The Biggest Mistake in Indie Game Design (and How To Deal With It)

January 10, 2019


What often happens in the world of indie games: An ambitious idea is chosen and enthusiastically pursued. As the development progresses, new ideas come up, meanwhile the core features are not yet fully implemented. Soon it turns out the scope is quite larger than expected. The momentum is lost. The project stagnates and is stopped.

Our experience
We have started more projects that we can remember. We have worked on platformers, RPGs, beat em'ups, first person games, third person games, text-based games and the list goes on. Finished - only very few. Why? The short answer is that with larger, mode ambitious projects it gets too hard, too boring and too complicated for us to believe it will be fun for the player and is worth the hassle.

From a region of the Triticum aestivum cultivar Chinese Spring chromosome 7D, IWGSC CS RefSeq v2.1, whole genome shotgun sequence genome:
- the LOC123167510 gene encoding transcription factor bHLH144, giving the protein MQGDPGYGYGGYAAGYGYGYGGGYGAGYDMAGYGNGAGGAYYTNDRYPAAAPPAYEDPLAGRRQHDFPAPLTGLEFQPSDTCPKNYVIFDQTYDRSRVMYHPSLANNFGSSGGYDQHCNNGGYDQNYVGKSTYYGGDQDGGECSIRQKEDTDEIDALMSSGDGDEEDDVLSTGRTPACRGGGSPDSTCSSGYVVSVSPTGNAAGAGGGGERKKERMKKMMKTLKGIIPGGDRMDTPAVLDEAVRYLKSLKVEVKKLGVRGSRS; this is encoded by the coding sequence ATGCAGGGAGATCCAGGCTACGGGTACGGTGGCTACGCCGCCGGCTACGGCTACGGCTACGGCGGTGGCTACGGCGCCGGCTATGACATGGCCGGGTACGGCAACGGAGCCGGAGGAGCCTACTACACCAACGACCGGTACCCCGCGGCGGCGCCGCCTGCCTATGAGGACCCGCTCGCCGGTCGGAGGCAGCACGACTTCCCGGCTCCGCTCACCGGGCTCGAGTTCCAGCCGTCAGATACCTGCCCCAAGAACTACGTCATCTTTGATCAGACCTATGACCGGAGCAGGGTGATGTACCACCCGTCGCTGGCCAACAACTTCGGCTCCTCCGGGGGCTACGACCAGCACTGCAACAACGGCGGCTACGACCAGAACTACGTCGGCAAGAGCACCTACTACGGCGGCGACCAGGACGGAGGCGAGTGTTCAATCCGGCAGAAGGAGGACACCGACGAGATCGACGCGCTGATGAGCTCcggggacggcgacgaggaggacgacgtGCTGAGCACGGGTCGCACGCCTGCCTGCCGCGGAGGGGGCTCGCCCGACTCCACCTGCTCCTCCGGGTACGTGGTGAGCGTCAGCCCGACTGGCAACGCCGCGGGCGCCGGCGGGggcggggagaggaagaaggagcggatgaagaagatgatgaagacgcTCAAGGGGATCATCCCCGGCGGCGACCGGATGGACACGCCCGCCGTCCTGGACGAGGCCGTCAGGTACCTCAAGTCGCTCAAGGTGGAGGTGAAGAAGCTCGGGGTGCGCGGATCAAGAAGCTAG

What to do?

A very important thing in eating is cutting a piece that you can chew. Same goes with choosing the scope for a game. Here are few things what you could do to do to deal with too large or rapidly growing scope.

First of all, be sure that this game is going to be fun for you. Also after the 500th time you test that level or feature tweak. You have to be excited. It has to be fun! Secondly, the scope needs to be small. Prioritize features and use Agile development model. Start small and make it scalable. Go for the continious delivery and change feature priorities accordingly to the player feedback.


These all might seem basic things but that is exactly why they are important if you want to not only start a game but to also finish it.

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